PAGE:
NASA selected Morgan to the 1998 astronaut class. She flew 5.3 million miles in space in 2007 on STS-118, a two-week mission to help construct the International Space Station. Upon retiring from NASA in 2008, Morgan became Distinguished Educator in Residence at Boise State University. Currently, Morgan works with the university as Emeritus, and continues to work with national and international education organizations, other non-profits, and NASA.
Megan Rapinoe, soccer player
Soccer star Megan Rapinoe is known for her creative style of play and for her social activism. A two-time World Cup Champion and Olympic Gold Medalist, she is a fan favorite and one of the game’s most technical and craftiest players.
A vocal leader on and off the pitch, Rapinoe helped the U.S. Women’s National Team win the Women’s World Cup in 2015 and 2019. She also was named Women’s Player of the Year by FIFA. Equally dazzling on the Olympic stage, she led the team to a gold medal with her three goals and four assists in the 2012 London Olympics. At the 2020 Tokyo Games she helped secure bronze, notably scoring a rare “Olimpico,” a goal on a corner kick.
A believer in equality for all, Rapinoe has been an outspoken advocate for LGBTQ rights, women’s rights and racial justice. She also joined several other USWNT players in a lawsuit against the U.S. Soccer Federation in 2019, arguing that women are paid less and get less support than male players—despite outperforming them on the field. Under a settlement reached in 2022, the athletes will receive $24 million, along with a pledge from the soccer federation to equalize pay for the men’s and women’s national teams.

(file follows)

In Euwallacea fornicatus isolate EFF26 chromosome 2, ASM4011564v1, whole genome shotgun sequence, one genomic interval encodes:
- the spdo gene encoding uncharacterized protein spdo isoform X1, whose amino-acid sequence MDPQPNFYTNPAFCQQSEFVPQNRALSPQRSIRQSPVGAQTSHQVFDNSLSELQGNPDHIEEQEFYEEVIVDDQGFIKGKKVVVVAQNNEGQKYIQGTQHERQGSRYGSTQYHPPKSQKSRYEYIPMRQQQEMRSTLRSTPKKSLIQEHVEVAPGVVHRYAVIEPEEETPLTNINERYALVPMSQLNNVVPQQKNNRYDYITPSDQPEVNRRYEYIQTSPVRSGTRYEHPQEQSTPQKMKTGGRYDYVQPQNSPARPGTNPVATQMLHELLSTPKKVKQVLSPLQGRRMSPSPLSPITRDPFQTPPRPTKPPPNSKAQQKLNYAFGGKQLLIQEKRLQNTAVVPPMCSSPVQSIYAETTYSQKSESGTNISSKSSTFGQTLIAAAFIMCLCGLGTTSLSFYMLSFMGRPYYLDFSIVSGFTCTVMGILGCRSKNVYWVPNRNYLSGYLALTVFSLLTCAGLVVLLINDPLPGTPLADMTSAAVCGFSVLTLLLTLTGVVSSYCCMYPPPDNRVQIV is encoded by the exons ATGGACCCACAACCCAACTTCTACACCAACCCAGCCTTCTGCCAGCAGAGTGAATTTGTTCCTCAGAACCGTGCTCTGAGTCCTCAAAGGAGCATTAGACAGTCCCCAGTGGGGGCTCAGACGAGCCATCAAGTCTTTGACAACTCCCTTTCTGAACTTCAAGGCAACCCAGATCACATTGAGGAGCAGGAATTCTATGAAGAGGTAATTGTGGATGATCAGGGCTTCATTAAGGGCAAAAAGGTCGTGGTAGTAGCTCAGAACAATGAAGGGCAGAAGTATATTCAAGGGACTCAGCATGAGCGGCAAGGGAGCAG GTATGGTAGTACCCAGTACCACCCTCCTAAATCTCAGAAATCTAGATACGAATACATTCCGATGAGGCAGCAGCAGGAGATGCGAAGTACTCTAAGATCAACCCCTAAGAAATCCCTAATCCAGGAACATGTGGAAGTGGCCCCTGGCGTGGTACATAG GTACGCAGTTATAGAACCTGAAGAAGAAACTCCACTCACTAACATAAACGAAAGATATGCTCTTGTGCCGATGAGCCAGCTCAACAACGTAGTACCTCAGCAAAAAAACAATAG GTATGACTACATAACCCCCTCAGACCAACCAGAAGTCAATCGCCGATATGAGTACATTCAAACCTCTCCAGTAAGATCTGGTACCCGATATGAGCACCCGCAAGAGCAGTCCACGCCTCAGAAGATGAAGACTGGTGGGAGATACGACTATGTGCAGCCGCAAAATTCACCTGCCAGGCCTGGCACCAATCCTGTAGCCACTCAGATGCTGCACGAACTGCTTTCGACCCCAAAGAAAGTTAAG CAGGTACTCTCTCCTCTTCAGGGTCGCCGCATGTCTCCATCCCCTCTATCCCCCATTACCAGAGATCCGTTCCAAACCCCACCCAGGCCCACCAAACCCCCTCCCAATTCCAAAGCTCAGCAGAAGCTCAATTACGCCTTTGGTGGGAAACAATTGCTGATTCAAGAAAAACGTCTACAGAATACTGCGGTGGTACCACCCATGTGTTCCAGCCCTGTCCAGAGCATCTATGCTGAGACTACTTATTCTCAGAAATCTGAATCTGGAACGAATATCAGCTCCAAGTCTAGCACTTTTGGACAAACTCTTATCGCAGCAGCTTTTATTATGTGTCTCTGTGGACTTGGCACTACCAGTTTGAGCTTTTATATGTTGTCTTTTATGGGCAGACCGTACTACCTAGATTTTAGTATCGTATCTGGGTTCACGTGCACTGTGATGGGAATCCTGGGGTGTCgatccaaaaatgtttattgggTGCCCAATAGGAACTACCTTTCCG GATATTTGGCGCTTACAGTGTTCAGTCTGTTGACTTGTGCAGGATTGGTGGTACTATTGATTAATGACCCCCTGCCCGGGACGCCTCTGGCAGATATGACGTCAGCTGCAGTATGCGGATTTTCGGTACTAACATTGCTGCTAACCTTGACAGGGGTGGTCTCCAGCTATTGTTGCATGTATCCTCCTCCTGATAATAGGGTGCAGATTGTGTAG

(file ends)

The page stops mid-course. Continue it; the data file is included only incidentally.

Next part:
Rapinoe’s memoir, “One Life,” was a New York Times Best Seller. She was named to the TIME 100 most influential people in the world list in 2020, and in 2022 she was awarded the Presidential Medal of Freedom.
Linda Ronstadt, singer
Linda Ronstadt is arguably the most versatile vocalist of the modern era, having forged a four-decade career that established her as one of the top artists in one of the most creative periods in the history of modern music. She has broadened the latitudes of the pop singer, expanding the vocalist’s canvas to include country, rock and roll, Great American Songbook, jazz, opera, Broadway standards, Mexican and Tropical music and Americana. With worldwide album sales of over 50 million, at least 31 gold and platinum records, 10 Grammy Awards, the National Medal of Arts and membership in the Rock and Roll Hall of Fame to her credit, Ronstadt is the consummate American artist.
Ronstadt sang her last concert in 2009, and shortly thereafter announced her retirement from singing. Her autobiography, “Simple Dreams, A Musical Memoir,” made the New York Times Best Seller list. In 2013, she was elected to the Rock and Roll Hall of Fame, and in 2014, President Barack Obama awarded Ronstadt the National Medal of Arts.